Residence Life Compensates Mold Evacuees for Lost Items

Most of the residents who were displaced last semester due to the mold in Caroline and Prince George’s (PG) Halls were able to easily recover all of the belongings they placed in storage. However, some residents have reported missing items that have not yet been found. In light of this situation, the Office of Residence Life has been able to compensate these students for their losses.

Usually, these items were lost after being submitted to storage rooms in Caroline and PG over winter break. Jenna Crutchfield, a first-year, was able to find her missing rugs with the help of the Residence Life staff.

“My RA had come by and wrote down our names [and items] on a ‘lost’ list that was on the second floor of PG. It had been about two weeks and I still had not heard anything,” said Crutchfield. “Finally, an RA told me that she heard they had some lost items in the basement of Caroline and to ask Res Life if they could help. I got so impatient that I went into the Residence Life office asking if I could get into the storage room in the Caroline basement. We made our way down and entered the room with boxes along the walls and some scattered on the floor. But as soon as I walked in, there they were, right there during the entire three-week process.”

While Crutchfield was glad to find her lost items, there is still one part of her ordeal that she does not understand. “My room number was written on the rugs that were wrapped together and taped,” she explained. “In big black bold print, 319 was written on them. There were only two dorms effected by the mold. That means there are only two rooms with the number 319. If you saw that, would you not check with [the residents of] those two rooms?”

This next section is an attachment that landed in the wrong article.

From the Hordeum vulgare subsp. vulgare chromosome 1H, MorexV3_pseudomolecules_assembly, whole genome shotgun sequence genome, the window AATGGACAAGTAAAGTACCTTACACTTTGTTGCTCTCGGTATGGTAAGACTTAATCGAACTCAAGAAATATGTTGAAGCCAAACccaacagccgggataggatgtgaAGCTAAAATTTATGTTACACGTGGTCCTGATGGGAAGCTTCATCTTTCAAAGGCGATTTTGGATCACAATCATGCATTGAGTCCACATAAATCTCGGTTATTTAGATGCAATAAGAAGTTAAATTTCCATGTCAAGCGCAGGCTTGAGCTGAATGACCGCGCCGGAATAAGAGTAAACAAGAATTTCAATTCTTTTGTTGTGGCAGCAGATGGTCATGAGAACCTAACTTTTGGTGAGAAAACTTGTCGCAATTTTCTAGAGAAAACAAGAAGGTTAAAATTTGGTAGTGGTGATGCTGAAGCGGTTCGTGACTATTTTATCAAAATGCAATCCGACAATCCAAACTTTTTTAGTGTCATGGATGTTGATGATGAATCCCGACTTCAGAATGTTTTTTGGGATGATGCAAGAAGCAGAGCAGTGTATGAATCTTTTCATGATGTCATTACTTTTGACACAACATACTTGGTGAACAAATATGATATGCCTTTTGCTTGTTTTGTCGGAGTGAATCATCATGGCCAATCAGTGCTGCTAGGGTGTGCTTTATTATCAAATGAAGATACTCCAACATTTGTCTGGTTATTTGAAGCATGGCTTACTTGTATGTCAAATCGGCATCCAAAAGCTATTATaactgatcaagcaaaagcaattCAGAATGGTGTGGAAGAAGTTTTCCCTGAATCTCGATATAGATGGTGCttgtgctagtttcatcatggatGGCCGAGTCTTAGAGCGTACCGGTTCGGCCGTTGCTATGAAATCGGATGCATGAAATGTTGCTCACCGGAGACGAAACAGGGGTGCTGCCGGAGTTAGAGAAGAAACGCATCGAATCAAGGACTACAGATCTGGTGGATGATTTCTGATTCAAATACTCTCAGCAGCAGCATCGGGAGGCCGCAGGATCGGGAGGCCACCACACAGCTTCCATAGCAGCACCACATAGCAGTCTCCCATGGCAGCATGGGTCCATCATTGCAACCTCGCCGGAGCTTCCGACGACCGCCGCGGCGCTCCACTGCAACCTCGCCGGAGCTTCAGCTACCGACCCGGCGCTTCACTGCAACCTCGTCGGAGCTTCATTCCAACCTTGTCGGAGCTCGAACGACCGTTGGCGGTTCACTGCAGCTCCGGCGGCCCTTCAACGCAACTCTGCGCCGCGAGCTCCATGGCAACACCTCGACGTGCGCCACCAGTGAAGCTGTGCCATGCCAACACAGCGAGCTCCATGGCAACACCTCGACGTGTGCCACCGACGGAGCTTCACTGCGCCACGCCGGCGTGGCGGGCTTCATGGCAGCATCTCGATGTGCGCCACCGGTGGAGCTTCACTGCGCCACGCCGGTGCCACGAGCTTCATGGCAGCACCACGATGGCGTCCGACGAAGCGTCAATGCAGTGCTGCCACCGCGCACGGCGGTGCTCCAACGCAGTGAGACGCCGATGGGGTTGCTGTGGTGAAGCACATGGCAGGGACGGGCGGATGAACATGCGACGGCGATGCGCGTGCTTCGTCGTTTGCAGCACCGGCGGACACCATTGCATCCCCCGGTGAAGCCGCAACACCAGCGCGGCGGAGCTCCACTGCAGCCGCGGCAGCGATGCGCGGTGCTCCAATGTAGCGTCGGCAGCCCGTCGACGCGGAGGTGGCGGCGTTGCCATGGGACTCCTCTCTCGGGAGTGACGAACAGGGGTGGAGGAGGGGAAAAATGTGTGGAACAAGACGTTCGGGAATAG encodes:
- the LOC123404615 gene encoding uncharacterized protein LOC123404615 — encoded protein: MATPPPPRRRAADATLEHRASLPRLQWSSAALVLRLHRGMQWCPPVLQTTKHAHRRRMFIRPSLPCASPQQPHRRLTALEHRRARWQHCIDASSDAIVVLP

Joanne Goldwater, the Director of Residence Life, explained that so many different people helped with simultaneous, multiple moves that it is impossible to place responsibility for the lost items, or the fact that some items were not returned efficiently, on one group or person. “We had a moving company hired by the Physical Plant, Physical Plant workers themselves, students, faculty, Residence Life staff, and Student Activities staff all helping with the move,” said Goldwater.

“The people who were inexperienced or confused about the way we were storing things may have misplaced certain boxes in Room X when they should have gone to Room A, or didn’t notice the markings on boxes. Any unclaimed items were brought to Caroline so there would be one space for people to look for missing items. If the residents do not find their items, they can bring the receipts for their replacement purchases to the Office of Residence Life and we will reimburse the item or we will order it for you. We can’t do this unless the student notifies us of his or her missing items,” said Goldwater

Lena Castro, a first-year, lost two boxes that contained important items like her printer and her desk lamp in the move from the Sea Voyager back into her dorm and took advantage of Residence Life’s offer.

“I returned from winter break to find two of the boxes I had submitted for storage out of an original four outside of my dorm room,” said Castro, “and I wasn’t too concerned at first, because I figured everybody else was still sorting out what was theirs and what wasn’t and that my belongings would eventually show up. I reported my missing items to my RA and I listed my missing boxes on a master list on the second floor of PG.”

“I spoke with residence life several times regarding my missing belongings,” Castro continued, “and they assured me that if they did not turn up by a specified date, then I would be reimbursed for my missing belongings. So I continued searching and checking in with Res Life and there was no sign of my missing belongings so I went ahead and purchased replacements and submitted my receipts of purchase to the Office of Residence Life.”

Goldwater said that this unprecedented event of moving the residents of two full dorms has helped Residence Life prepare for similar events, if they should ever happen.

“A majority of students have been successful with their adjustment back to their dorms, but we have definitely learned lessons and would probably do things differently if something like this happened again,” she explained. “We could have made the situation less frenzied, but I am amazed that it didn’t descend into complete chaos. We [the Residence Life staff] are so appreciative of the outpouring of assistance and support from students, faculty, and staff that helped us when we had this crisis. I think it speaks volumes about what our community is like.”

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